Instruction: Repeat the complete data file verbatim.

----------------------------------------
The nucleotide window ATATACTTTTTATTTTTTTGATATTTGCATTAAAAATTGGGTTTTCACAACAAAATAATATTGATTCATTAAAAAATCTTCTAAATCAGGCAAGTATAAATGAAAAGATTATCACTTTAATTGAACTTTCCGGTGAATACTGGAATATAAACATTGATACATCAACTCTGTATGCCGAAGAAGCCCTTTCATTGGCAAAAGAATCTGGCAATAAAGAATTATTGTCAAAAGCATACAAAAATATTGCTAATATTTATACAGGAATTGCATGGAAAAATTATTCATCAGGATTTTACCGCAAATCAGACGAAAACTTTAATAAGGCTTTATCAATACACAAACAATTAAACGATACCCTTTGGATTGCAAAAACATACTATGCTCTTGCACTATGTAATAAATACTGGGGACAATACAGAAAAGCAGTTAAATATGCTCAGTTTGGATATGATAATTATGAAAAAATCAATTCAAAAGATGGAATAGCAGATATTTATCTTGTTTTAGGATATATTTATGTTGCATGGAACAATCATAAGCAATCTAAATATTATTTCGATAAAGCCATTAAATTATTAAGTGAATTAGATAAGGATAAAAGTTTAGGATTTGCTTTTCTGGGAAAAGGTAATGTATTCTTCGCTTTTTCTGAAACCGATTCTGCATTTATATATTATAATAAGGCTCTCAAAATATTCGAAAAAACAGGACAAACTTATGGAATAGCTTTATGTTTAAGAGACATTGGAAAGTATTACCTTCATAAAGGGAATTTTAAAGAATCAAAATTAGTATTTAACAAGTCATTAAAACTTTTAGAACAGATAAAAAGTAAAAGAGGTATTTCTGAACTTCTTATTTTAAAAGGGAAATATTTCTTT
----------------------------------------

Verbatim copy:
The nucleotide window ATATACTTTTTATTTTTTTGATATTTGCATTAAAAATTGGGTTTTCACAACAAAATAATATTGATTCATTAAAAAATCTTCTAAATCAGGCAAGTATAAATGAAAAGATTATCACTTTAATTGAACTTTCCGGTGAATACTGGAATATAAACATTGATACATCAACTCTGTATGCCGAAGAAGCCCTTTCATTGGCAAAAGAATCTGGCAATAAAGAATTATTGTCAAAAGCATACAAAAATATTGCTAATATTTATACAGGAATTGCATGGAAAAATTATTCATCAGGATTTTACCGCAAATCAGACGAAAACTTTAATAAGGCTTTATCAATACACAAACAATTAAACGATACCCTTTGGATTGCAAAAACATACTATGCTCTTGCACTATGTAATAAATACTGGGGACAATACAGAAAAGCAGTTAAATATGCTCAGTTTGGATATGATAATTATGAAAAAATCAATTCAAAAGATGGAATAGCAGATATTTATCTTGTTTTAGGATATATTTATGTTGCATGGAACAATCATAAGCAATCTAAATATTATTTCGATAAAGCCATTAAATTATTAAGTGAATTAGATAAGGATAAAAGTTTAGGATTTGCTTTTCTGGGAAAAGGTAATGTATTCTTCGCTTTTTCTGAAACCGATTCTGCATTTATATATTATAATAAGGCTCTCAAAATATTCGAAAAAACAGGACAAACTTATGGAATAGCTTTATGTTTAAGAGACATTGGAAAGTATTACCTTCATAAAGGGAATTTTAAAGAATCAAAATTAGTATTTAACAAGTCATTAAAACTTTTAGAACAGATAAAAAGTAAAAGAGGTATTTCTGAACTTCTTATTTTAAAAGGGAAATATTTCTTT